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Famous tradition overlaps with another

Joe Sutter Dinner captivates those not dancing away

By Natalie Lile

V3_I3_News_Sutter_Lile

“We are promoting aviation and aerospace and it’s good to know the history,” said Nurzhanov. “The purpose of the dinner isn’t just about building network. The entire dinner is formed around lecture.”

While some were dressing in sequins and giving flowers to one another for the Aviators’ Ball, other students decided to take a different approach to their November night.

Students were encouraged by both flyers and the NOTAM to apply to the Royal Aeronautical Society’s Joe Sutter Black Tie Dinner Lecture, which was at the Museum of Flight on Saturday 14 Nov.

“It’s really a pretty incredible thing for our students to be invited to,” said RAHS Coordinator Steve Davolt. “Generally, it’s something that you would pay $175 per seat to be at, and this [event] enables students to be there in a way that normally, not the general public gets to go to.”

The Joe Sutter Black Tie Dinner Lecture is an event that has occurred for the past fourteen years to commemorate former Boeing engineer Joe Sutter. He started at Boeing after he served the country during World War II and was part of the incredible team that rolled out the first 747 in just 29 months.

“Joe Sutter was a former aeronautical engineer,” said Dean of Students Nuka Nurzhanov. “He was very famous for building planes for Boeing and he got lots of recognition for aviation. He is literally called the ‘Father of Boeing 747’. I feel like it’s amazing to go to that special event.”

This year, Dr. Roger D. Launius was the guest speaker. He is the Associate Director of Collections and Curatorial Affairs at the Smithsonian Institution’s National Air and Space Museum in Washington D.C. and spoke to the many different people who attended the dinner: military, academic, and technical fields alike.

“Each year is really pretty different,” said Davolt. “This year it’s a gentleman from the Smithsonian and that’s a different perspective than the guy that they had last year who was talking about the Battle of Britain.”

Since every year’s theme is so vastly different than the themes before, the event appeals to the attendees, who keep coming back. This year’s theme was “The Strange Career of the American Spaceplane: NASA and the Quest for Routine Human Space Operations.”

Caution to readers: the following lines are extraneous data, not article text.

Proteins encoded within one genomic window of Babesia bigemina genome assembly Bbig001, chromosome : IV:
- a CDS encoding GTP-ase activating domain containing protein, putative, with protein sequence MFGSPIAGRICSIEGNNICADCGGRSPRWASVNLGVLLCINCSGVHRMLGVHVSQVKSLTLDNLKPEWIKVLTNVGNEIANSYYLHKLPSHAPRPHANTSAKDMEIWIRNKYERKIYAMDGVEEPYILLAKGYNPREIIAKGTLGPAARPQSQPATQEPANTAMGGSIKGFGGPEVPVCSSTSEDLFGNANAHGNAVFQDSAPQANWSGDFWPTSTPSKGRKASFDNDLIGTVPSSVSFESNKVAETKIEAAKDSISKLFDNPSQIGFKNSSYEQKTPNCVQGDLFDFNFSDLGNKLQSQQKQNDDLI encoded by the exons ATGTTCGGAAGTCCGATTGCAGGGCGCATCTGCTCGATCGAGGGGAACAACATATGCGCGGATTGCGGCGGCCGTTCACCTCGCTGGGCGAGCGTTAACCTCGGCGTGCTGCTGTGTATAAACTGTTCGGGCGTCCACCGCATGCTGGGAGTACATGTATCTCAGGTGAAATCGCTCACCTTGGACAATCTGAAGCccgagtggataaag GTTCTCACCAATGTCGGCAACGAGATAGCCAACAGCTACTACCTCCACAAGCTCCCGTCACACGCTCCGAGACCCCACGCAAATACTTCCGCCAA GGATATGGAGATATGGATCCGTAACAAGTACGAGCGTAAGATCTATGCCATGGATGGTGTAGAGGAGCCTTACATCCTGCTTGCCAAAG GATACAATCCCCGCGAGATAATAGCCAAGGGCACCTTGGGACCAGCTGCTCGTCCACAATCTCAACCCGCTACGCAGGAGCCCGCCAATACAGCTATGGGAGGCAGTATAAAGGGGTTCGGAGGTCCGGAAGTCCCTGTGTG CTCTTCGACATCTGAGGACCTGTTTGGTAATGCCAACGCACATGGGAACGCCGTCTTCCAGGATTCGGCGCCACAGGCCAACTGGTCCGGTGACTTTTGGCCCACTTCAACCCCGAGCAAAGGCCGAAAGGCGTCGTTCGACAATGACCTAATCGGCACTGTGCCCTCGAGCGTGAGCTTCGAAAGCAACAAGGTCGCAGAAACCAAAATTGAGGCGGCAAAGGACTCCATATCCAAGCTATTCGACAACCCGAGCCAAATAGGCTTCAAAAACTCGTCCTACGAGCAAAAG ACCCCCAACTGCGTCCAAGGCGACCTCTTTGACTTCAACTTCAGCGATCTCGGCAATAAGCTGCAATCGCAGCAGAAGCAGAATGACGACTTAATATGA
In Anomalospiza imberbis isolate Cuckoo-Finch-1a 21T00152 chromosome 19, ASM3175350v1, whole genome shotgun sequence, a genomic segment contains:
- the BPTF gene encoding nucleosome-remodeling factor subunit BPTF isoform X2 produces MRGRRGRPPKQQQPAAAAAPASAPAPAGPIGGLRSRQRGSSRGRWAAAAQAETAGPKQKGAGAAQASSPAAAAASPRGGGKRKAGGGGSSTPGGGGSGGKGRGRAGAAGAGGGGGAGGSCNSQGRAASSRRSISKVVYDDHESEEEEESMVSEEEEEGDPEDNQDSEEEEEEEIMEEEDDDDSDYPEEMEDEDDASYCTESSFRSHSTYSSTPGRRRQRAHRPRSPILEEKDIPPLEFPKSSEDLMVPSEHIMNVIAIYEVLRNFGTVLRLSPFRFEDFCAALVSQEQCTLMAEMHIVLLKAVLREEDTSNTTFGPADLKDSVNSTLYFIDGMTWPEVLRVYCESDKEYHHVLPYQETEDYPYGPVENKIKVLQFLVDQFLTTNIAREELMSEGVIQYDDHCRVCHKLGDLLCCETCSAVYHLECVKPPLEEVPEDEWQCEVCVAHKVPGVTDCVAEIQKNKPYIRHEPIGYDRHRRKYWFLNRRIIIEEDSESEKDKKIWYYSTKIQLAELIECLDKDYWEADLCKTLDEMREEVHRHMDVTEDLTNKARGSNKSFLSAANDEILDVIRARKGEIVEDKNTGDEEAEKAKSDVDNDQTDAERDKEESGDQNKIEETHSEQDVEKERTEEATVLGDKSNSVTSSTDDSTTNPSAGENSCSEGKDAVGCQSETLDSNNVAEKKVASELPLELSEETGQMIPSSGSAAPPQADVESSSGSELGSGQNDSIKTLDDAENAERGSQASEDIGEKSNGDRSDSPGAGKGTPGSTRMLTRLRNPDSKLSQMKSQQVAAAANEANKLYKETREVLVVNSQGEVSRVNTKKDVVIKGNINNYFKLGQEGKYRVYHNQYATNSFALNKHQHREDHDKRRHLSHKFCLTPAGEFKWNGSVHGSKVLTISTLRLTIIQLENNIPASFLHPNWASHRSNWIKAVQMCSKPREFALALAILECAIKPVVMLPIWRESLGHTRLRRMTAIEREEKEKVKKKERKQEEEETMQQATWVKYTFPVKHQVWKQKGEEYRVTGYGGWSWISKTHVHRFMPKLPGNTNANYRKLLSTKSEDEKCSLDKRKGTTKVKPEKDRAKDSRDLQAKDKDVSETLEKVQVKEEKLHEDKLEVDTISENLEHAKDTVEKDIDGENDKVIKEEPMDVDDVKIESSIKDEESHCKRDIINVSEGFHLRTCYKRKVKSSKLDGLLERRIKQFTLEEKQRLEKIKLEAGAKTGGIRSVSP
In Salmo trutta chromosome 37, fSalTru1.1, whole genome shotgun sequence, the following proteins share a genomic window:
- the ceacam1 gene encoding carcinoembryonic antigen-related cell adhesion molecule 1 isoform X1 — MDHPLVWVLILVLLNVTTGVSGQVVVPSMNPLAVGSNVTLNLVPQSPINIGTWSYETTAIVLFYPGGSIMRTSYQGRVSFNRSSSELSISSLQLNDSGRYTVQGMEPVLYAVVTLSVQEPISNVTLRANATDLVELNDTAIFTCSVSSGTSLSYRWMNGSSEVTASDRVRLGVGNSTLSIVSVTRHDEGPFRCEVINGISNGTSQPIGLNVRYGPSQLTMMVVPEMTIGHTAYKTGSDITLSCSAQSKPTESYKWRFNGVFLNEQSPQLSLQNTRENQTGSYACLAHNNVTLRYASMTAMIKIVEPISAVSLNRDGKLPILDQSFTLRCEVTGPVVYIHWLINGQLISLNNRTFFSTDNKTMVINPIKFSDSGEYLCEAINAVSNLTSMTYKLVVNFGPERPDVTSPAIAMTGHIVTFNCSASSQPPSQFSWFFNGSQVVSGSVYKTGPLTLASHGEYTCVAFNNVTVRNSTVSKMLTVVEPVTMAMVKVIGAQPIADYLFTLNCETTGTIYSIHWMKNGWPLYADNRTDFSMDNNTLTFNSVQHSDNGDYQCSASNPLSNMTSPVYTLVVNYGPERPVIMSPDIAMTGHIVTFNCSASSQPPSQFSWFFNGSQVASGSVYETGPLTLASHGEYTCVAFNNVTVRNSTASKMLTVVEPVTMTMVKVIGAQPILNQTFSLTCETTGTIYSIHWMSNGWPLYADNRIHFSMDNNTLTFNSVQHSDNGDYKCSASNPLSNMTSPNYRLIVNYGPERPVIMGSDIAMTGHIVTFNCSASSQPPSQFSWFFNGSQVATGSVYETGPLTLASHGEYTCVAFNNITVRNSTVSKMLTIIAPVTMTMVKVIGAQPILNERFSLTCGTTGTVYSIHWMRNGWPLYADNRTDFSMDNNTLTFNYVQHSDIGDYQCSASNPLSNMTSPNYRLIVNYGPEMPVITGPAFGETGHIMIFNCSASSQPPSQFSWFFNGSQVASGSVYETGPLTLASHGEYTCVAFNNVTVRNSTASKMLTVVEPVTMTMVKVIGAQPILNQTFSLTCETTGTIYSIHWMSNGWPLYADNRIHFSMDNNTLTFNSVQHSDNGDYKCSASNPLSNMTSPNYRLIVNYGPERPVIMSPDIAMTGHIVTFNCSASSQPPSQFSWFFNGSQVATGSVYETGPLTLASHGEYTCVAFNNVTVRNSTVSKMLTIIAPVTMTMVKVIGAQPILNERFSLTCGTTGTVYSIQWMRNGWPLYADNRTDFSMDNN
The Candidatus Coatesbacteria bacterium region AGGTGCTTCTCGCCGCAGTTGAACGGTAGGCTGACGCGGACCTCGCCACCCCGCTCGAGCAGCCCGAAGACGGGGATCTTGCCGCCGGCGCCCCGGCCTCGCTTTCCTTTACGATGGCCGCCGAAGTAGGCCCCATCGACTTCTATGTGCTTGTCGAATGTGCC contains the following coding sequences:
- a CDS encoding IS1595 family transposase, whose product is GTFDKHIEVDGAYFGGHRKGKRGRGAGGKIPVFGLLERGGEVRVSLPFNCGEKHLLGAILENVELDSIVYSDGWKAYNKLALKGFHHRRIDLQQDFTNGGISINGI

“Just the fact that you can actually hear something that is not published [and] face someone face to face, it’s different [than reading published text],” said Nurzhanov. “It’s the same as actors who play in movies and play in a theater. When they play in the movie, everything is set and they can do the same scene multiple times to get what they need to get but when they play [live], they just get energized from their audience and I think it’s the same things here.”

This variety attracts many different people from many different fields, including the fortunate students that get to go. This tradition has been going on for all ten years of RAHS. However, only a handful of students were able to attend the dinner this time, as the Aviator’s Ball had been scheduled for the very same evening.

“We’ve been involved in it some way or another for all 10 years,” said Davolt, “and [attendance] varies from 10 students to 30 or 40.”

Faculty, like students, were also torn between the two events. Aviator’s Ball needed chaperones, yet the Joe Sutter Dinner is always a sought-out experience.

“Unfortunately this year we were short booked [on staff],” said Nurzhanov, “because we had Homecoming and Joe Sutter Dinner on the same night.”

Apart from learning about aeronautics through lecture, students also got to sit down and converse with professionals.

“All of our students are placed at tables with a variety of people so it allows you to have this interaction with adults you normally wouldn’t have,” said Davolt, “and it’s different than a teacher or an administrator. Where else do you have an opportunity to be [that] involved?”

 

Like the Aviator’s Ball, the dinner is well known throughout the RAHS community. It has been promoted by flyers, in the NOTAM, and even personally by Nurzhanov.